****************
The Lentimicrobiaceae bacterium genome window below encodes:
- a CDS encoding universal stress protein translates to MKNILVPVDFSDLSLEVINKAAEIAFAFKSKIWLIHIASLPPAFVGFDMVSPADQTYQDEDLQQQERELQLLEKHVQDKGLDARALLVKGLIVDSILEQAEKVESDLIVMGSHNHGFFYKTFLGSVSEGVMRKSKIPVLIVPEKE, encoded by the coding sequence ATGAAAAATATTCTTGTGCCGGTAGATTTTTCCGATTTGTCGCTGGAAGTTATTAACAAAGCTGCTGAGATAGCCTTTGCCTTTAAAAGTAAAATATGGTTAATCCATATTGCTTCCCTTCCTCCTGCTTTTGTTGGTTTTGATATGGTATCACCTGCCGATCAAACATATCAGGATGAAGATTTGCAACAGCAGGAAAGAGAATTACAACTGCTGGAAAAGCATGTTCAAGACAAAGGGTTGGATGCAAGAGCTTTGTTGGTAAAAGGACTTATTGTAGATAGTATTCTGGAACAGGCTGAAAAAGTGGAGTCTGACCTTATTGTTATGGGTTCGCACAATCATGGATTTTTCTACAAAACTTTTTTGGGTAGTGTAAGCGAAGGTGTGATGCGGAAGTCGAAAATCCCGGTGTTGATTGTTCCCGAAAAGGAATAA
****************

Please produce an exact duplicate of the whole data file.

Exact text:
The Lentimicrobiaceae bacterium genome window below encodes:
- a CDS encoding universal stress protein translates to MKNILVPVDFSDLSLEVINKAAEIAFAFKSKIWLIHIASLPPAFVGFDMVSPADQTYQDEDLQQQERELQLLEKHVQDKGLDARALLVKGLIVDSILEQAEKVESDLIVMGSHNHGFFYKTFLGSVSEGVMRKSKIPVLIVPEKE, encoded by the coding sequence ATGAAAAATATTCTTGTGCCGGTAGATTTTTCCGATTTGTCGCTGGAAGTTATTAACAAAGCTGCTGAGATAGCCTTTGCCTTTAAAAGTAAAATATGGTTAATCCATATTGCTTCCCTTCCTCCTGCTTTTGTTGGTTTTGATATGGTATCACCTGCCGATCAAACATATCAGGATGAAGATTTGCAACAGCAGGAAAGAGAATTACAACTGCTGGAAAAGCATGTTCAAGACAAAGGGTTGGATGCAAGAGCTTTGTTGGTAAAAGGACTTATTGTAGATAGTATTCTGGAACAGGCTGAAAAAGTGGAGTCTGACCTTATTGTTATGGGTTCGCACAATCATGGATTTTTCTACAAAACTTTTTTGGGTAGTGTAAGCGAAGGTGTGATGCGGAAGTCGAAAATCCCGGTGTTGATTGTTCCCGAAAAGGAATAA